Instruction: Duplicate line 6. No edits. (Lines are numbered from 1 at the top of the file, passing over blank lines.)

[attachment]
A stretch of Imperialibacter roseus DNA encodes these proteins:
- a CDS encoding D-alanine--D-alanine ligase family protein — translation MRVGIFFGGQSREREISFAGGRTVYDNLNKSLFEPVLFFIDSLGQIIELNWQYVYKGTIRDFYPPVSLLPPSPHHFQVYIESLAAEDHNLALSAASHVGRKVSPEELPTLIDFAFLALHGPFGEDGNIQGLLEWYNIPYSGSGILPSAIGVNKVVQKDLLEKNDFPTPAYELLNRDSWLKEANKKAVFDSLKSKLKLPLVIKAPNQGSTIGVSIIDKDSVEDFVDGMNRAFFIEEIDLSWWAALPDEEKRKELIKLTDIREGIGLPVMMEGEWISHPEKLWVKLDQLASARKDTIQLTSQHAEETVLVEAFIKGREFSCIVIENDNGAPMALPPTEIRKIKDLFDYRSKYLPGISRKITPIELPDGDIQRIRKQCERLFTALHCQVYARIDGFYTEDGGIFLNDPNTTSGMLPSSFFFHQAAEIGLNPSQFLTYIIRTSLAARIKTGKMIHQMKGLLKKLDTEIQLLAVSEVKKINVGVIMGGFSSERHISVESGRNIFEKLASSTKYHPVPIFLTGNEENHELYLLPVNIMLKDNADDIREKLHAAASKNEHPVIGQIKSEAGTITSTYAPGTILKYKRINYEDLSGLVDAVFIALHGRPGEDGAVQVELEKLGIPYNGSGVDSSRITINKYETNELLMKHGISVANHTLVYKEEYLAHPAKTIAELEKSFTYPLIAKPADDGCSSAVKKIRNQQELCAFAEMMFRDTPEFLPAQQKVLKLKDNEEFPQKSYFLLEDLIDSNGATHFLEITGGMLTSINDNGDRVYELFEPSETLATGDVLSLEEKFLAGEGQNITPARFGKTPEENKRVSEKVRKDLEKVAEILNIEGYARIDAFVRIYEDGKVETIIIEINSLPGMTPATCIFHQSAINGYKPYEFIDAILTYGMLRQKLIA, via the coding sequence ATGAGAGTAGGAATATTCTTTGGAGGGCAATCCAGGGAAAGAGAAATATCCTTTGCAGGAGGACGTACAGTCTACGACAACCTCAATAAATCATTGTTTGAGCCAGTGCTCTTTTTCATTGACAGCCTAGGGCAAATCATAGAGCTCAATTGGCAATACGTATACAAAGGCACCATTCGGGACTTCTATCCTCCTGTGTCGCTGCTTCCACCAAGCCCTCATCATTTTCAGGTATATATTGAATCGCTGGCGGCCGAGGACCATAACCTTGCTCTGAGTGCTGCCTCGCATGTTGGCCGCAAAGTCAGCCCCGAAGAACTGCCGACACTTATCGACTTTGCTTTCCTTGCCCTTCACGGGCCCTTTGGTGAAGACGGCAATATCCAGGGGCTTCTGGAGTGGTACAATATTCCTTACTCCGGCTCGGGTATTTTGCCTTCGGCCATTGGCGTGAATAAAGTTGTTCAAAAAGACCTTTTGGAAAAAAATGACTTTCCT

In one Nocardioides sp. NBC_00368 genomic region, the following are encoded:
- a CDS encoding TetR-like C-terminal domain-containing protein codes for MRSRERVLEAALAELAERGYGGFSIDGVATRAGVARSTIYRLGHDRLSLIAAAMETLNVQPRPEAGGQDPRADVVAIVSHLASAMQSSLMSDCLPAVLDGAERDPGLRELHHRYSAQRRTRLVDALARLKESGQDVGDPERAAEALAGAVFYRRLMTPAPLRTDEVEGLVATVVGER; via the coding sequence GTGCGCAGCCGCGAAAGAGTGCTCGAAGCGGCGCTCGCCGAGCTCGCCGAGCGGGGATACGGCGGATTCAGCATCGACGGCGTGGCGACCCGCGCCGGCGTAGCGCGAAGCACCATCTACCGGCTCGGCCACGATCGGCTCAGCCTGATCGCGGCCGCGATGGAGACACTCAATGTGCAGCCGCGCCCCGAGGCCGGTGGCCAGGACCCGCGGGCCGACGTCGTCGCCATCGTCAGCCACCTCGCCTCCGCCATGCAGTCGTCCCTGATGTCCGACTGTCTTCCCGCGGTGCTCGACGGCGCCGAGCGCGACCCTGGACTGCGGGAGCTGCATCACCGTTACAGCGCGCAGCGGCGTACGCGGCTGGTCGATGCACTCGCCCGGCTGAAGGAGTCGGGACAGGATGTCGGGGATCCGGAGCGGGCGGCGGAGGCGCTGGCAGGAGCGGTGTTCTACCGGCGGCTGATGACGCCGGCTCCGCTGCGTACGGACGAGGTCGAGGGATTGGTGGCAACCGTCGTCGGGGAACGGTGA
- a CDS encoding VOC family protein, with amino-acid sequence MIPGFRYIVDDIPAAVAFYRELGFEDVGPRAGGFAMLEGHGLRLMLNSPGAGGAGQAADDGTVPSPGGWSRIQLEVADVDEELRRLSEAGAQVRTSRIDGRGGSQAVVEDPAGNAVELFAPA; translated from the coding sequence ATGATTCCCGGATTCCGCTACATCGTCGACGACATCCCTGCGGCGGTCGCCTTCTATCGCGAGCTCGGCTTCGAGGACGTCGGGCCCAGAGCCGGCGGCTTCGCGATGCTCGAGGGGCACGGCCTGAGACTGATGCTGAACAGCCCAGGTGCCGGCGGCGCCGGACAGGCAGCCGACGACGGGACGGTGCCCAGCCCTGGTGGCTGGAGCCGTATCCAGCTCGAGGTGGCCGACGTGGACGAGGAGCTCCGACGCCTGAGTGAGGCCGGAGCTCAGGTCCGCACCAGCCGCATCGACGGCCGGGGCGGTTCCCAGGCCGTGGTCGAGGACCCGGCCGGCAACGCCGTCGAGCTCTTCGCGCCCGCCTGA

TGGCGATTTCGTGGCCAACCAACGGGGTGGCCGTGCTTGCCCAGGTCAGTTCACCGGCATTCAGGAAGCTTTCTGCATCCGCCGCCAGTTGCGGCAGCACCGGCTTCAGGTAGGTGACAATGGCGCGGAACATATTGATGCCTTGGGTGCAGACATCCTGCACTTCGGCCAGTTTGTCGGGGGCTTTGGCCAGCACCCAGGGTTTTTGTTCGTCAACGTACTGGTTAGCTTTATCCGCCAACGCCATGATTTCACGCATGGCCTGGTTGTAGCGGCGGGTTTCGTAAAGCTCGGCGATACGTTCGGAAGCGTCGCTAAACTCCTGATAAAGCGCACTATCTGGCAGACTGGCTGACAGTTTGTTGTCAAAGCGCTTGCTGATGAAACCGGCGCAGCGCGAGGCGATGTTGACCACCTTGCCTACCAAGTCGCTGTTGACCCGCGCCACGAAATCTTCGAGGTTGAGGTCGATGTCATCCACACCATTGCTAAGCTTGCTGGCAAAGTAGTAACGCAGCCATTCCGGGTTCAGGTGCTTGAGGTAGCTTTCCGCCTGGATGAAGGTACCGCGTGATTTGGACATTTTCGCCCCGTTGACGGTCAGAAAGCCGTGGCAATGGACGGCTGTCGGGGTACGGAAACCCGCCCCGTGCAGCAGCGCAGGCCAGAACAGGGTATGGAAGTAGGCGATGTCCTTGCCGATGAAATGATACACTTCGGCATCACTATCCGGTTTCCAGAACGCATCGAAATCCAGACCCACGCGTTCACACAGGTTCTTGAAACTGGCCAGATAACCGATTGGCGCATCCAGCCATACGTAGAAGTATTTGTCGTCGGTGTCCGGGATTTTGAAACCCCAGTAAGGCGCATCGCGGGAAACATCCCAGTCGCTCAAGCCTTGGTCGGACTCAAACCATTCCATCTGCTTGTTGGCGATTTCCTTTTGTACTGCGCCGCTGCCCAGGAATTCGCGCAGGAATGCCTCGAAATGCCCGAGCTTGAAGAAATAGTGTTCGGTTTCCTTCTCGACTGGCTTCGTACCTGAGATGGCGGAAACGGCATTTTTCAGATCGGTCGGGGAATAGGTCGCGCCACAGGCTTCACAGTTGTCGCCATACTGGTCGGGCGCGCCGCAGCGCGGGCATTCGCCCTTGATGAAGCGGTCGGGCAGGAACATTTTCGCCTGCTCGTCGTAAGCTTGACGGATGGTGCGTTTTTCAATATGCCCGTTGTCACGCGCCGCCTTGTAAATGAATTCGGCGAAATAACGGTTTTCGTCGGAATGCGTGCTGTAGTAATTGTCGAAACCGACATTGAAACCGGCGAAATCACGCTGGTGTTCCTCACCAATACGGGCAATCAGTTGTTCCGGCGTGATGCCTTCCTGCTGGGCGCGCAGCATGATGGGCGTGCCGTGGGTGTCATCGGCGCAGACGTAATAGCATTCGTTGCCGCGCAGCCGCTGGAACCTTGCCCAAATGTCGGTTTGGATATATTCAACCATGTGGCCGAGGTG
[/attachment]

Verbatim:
TGGCGATTTCGTGGCCAACCAACGGGGTGGCCGTGCTTGCCCAGGTCAGTTCACCGGCATTCAGGAAGCTTTCTGCATCCGCCGCCAGTTGCGGCAGCACCGGCTTCAGGTAGGTGACAATGGCGCGGAACATATTGATGCCTTGGGTGCAGACATCCTGCACTTCGGCCAGTTTGTCGGGGGCTTTGGCCAGCACCCAGGGTTTTTGTTCGTCAACGTACTGGTTAGCTTTATCCGCCAACGCCATGATTTCACGCATGGCCTGGTTGTAGCGGCGGGTTTCGTAAAGCTCGGCGATACGTTCGGAAGCGTCGCTAAACTCCTGATAAAGCGCACTATCTGGCAGACTGGCTGACAGTTTGTTGTCAAAGCGCTTGCTGATGAAACCGGCGCAGCGCGAGGCGATGTTGACCACCTTGCCTACCAAGTCGCTGTTGACCCGCGCCACGAAATCTTCGAGGTTGAGGTCGATGTCATCCACACCATTGCTAAGCTTGCTGGCAAAGTAGTAACGCAGCCATTCCGGGTTCAGGTGCTTGAGGTAGCTTTCCGCCTGGATGAAGGTACCGCGTGATTTGGACATTTTCGCCCCGTTGACGGTCAGAAAGCCGTGGCAATGGACGGCTGTCGGGGTACGGAAACCCGCCCCGTGCAGCAGCGCAGGCCAGAACAGGGTATGGAAGTAGGCGATGTCCTTGCCGATGAAATGATACACTTCGGCATCACTATCCGGTTTCCAGAACGCATCGAAATCCAGACCCACGCGTTCACACAGGTTCTTGAAACTGGCCAGATAACCGATTGGCGCATCCAGCCATACGTAGAAGTATTTGTCGTCGGTGTCCGGGATTTTGAAACCCCAGTAAGGCGCATCGCGGGAAACATCCCAGTCGCTCAAGCCTTGGTCGGACTCAAACCATTCCATCTGCTTGTTGGCGATTTCCTTTTGTACTGCGCCGCTGCCCAGGAATTCGCGCAGGAATGCCTCGAAATGCCCGAGCTTGAAGAAATAGTGTTCGGTTTCCTTCTCGACTGGCTTCGTACCTGAGATGGCGGAAACGGCATTTTTCAGATCGGTCGGGGAATAGGTCGCGCCACAGGCTTCACAGTTGTCGCCATACTGGTCGGGCGCGCCGCAGCGCGGGCATTCGCCCTTGATGAAGCGGTCGGGCAGGAACATTTTCGCCTGCTCGTCGTAAGCTTGACGGATGGTGCGTTTTTCAATATGCCCGTTGTCACGCGCCGCCTTGTAAATGAATTCGGCGAAATAACGGTTTTCGTCGGAATGCGTGCTGTAGTAATTGTCGAAACCGACATTGAAACCGGCGAAATCACGCTGGTGTTCCTCACCAATACGGGCAATCAGTTGTTCCGGCGTGATGCCTTCCTGCTGGGCGCGCAGCATGATGGGCGTGCCGTGGGTGTCATCGGCGCAGACGTAATAGCATTCGTTGCCGCGCAGCCGCTGGAACCTTGCCCAAATGTCGGTTTGGATATATTCAACCATGTGGCCGAGGTG